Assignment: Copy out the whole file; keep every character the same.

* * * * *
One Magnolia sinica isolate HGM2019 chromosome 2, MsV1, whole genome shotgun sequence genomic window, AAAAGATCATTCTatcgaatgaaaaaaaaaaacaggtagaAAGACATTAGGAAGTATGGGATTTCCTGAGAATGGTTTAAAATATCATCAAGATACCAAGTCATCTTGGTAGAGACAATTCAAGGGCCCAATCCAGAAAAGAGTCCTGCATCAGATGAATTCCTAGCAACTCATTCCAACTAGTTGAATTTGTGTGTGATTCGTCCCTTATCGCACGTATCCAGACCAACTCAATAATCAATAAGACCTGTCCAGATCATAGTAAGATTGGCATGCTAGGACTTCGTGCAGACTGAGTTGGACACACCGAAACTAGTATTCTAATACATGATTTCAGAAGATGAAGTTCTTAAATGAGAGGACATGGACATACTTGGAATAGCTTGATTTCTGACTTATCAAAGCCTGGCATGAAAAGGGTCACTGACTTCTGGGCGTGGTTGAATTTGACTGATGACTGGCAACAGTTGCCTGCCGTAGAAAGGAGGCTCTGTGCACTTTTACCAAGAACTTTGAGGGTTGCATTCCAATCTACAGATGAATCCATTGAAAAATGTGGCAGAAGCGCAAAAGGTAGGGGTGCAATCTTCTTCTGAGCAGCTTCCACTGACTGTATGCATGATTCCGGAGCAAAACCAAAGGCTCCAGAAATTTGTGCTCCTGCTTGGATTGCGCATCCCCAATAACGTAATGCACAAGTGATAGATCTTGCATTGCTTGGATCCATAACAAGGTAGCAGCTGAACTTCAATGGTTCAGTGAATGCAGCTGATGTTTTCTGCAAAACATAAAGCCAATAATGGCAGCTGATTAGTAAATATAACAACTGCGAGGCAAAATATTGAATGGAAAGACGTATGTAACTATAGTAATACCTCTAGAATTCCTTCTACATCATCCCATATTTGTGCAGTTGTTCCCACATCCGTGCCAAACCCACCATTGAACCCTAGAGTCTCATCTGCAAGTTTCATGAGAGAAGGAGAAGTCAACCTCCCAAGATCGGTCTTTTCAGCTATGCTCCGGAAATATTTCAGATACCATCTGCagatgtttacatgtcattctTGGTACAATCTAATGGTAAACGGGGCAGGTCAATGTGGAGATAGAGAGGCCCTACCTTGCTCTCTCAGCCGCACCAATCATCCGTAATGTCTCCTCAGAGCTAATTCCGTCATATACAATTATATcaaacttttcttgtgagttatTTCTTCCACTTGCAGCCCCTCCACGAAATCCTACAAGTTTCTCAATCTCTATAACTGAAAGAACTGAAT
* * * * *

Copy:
One Magnolia sinica isolate HGM2019 chromosome 2, MsV1, whole genome shotgun sequence genomic window, AAAAGATCATTCTatcgaatgaaaaaaaaaaacaggtagaAAGACATTAGGAAGTATGGGATTTCCTGAGAATGGTTTAAAATATCATCAAGATACCAAGTCATCTTGGTAGAGACAATTCAAGGGCCCAATCCAGAAAAGAGTCCTGCATCAGATGAATTCCTAGCAACTCATTCCAACTAGTTGAATTTGTGTGTGATTCGTCCCTTATCGCACGTATCCAGACCAACTCAATAATCAATAAGACCTGTCCAGATCATAGTAAGATTGGCATGCTAGGACTTCGTGCAGACTGAGTTGGACACACCGAAACTAGTATTCTAATACATGATTTCAGAAGATGAAGTTCTTAAATGAGAGGACATGGACATACTTGGAATAGCTTGATTTCTGACTTATCAAAGCCTGGCATGAAAAGGGTCACTGACTTCTGGGCGTGGTTGAATTTGACTGATGACTGGCAACAGTTGCCTGCCGTAGAAAGGAGGCTCTGTGCACTTTTACCAAGAACTTTGAGGGTTGCATTCCAATCTACAGATGAATCCATTGAAAAATGTGGCAGAAGCGCAAAAGGTAGGGGTGCAATCTTCTTCTGAGCAGCTTCCACTGACTGTATGCATGATTCCGGAGCAAAACCAAAGGCTCCAGAAATTTGTGCTCCTGCTTGGATTGCGCATCCCCAATAACGTAATGCACAAGTGATAGATCTTGCATTGCTTGGATCCATAACAAGGTAGCAGCTGAACTTCAATGGTTCAGTGAATGCAGCTGATGTTTTCTGCAAAACATAAAGCCAATAATGGCAGCTGATTAGTAAATATAACAACTGCGAGGCAAAATATTGAATGGAAAGACGTATGTAACTATAGTAATACCTCTAGAATTCCTTCTACATCATCCCATATTTGTGCAGTTGTTCCCACATCCGTGCCAAACCCACCATTGAACCCTAGAGTCTCATCTGCAAGTTTCATGAGAGAAGGAGAAGTCAACCTCCCAAGATCGGTCTTTTCAGCTATGCTCCGGAAATATTTCAGATACCATCTGCagatgtttacatgtcattctTGGTACAATCTAATGGTAAACGGGGCAGGTCAATGTGGAGATAGAGAGGCCCTACCTTGCTCTCTCAGCCGCACCAATCATCCGTAATGTCTCCTCAGAGCTAATTCCGTCATATACAATTATATcaaacttttcttgtgagttatTTCTTCCACTTGCAGCCCCTCCACGAAATCCTACAAGTTTCTCAATCTCTATAACTGAAAGAACTGAAT